H.R.1992 - Endangered Species Improvement Act of 1993103rd Congress (1993-1994)
|Sponsor:||Rep. Smith, Robert [R-OR-2] (Introduced 05/05/1993)|
|Committees:||House - Merchant Marine and Fisheries|
|Latest Action:||05/11/1993 Executive Comment Requested from Interior. (All Actions)|
This bill has the status Introduced
Here are the steps for Status of Legislation:
Summary: H.R.1992 — 103rd Congress (1993-1994)All Bill Information (Except Text)
Introduced in House (05/05/1993)
Endangered Species Improvement Act of 1993 - Amends the Endangered Species Act of 1973 to require the Secretary of the Interior (or of Commerce or Agriculture, under specified circumstances) to determine that a species is endangered or threatened if the Secretary determines that: (1) the species warrants listing as an endangered or threatened species because of natural or manmade factors affecting its continued existence; and (2) such listing is in the public interest (after considering specified factors, including any beneficial or adverse effects which may result from the application of or the protections of the Act to such species).
Directs the Secretary, prior to making any such determination, to submit for peer review all information on and analyses of the species or habitat upon which such determination will be made to a panel of experts who are not employed by, under contract to, or recipients of grants from the department of the Secretary.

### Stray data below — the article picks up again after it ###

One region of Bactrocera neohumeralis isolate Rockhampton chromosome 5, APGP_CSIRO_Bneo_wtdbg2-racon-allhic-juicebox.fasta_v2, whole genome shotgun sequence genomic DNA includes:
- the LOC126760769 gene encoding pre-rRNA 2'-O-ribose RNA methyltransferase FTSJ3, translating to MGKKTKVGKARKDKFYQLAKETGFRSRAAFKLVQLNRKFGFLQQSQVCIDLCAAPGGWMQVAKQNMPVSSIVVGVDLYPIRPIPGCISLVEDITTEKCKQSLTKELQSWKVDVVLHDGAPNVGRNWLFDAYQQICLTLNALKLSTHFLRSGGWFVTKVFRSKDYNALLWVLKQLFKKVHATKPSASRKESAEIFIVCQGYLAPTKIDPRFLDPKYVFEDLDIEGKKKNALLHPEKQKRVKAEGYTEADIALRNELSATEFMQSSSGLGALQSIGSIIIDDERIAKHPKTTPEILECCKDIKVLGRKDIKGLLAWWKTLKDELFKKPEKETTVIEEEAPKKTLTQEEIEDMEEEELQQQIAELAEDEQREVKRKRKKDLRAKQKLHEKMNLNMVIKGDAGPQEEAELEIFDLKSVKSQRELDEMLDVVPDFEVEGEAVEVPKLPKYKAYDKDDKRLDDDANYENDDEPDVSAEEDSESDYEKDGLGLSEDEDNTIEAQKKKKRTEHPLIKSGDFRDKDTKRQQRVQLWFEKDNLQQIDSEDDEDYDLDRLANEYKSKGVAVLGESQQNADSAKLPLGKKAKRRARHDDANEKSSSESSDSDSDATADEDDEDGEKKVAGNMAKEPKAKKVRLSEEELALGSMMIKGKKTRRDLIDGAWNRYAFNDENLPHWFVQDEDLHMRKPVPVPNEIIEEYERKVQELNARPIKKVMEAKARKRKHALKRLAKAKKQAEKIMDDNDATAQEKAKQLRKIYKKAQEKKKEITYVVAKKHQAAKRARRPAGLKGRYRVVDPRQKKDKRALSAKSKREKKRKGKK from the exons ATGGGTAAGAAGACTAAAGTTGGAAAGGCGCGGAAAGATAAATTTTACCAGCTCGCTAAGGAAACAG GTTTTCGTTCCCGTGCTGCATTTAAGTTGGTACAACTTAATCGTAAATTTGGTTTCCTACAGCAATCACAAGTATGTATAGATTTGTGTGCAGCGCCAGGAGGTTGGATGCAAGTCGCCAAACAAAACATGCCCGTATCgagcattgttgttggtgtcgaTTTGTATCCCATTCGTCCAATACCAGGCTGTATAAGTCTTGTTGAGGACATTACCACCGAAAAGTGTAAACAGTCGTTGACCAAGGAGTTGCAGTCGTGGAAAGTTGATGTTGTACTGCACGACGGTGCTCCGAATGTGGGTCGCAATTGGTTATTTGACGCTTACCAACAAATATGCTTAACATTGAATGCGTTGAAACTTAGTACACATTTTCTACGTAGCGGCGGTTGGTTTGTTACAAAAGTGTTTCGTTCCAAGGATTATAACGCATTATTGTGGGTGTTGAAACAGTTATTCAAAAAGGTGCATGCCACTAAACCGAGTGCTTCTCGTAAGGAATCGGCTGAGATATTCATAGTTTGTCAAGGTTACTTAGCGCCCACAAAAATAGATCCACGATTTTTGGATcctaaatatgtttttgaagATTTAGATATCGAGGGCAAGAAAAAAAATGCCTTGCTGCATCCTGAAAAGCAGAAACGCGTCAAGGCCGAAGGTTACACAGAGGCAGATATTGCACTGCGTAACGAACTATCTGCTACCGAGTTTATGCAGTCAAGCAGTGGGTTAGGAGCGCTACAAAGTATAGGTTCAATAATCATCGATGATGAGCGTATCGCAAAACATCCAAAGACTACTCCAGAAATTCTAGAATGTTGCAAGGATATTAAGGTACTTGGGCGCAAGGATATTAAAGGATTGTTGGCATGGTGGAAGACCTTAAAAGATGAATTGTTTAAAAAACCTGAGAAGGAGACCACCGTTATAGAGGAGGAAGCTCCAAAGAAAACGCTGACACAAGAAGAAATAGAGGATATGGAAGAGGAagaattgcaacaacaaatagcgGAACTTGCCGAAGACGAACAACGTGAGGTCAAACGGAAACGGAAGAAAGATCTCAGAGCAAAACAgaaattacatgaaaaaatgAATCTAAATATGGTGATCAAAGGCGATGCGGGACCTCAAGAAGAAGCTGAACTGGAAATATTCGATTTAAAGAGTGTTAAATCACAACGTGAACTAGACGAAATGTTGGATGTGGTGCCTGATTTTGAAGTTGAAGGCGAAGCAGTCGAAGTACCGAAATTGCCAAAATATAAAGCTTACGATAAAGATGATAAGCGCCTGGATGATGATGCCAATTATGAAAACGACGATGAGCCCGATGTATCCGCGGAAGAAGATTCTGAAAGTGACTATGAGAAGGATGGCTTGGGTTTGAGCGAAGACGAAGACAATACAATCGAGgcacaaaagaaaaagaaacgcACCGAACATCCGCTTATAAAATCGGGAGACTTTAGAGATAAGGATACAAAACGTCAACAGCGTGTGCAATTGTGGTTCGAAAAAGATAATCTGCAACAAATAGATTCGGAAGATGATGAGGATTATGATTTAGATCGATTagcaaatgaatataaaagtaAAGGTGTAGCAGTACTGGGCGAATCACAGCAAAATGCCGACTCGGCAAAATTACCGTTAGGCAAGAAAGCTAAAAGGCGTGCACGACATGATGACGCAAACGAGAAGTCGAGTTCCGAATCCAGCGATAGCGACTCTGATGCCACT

Bars any person who participates formally in such determination from receiving any funding pursuant to the Act or any other authority of the Secretary to study, conduct research on, undertake conservation activities for, or otherwise address the species involved.
Sets forth provisions regarding: (1) estimating the number of a species subject to a proposed rule; (2) applying the emergency listing process to situations involving "an immediate threat of extinction" (currently, "a significant risk to the well-being" of a species); (3) limiting application of the taking prohibition prior to completion of a recovery plan; and (4) eliminating citizen suits against private parties.
Directs the head of any Federal agency who takes an action under the Act to compensate the owner of private property for any diminution in value caused by the action.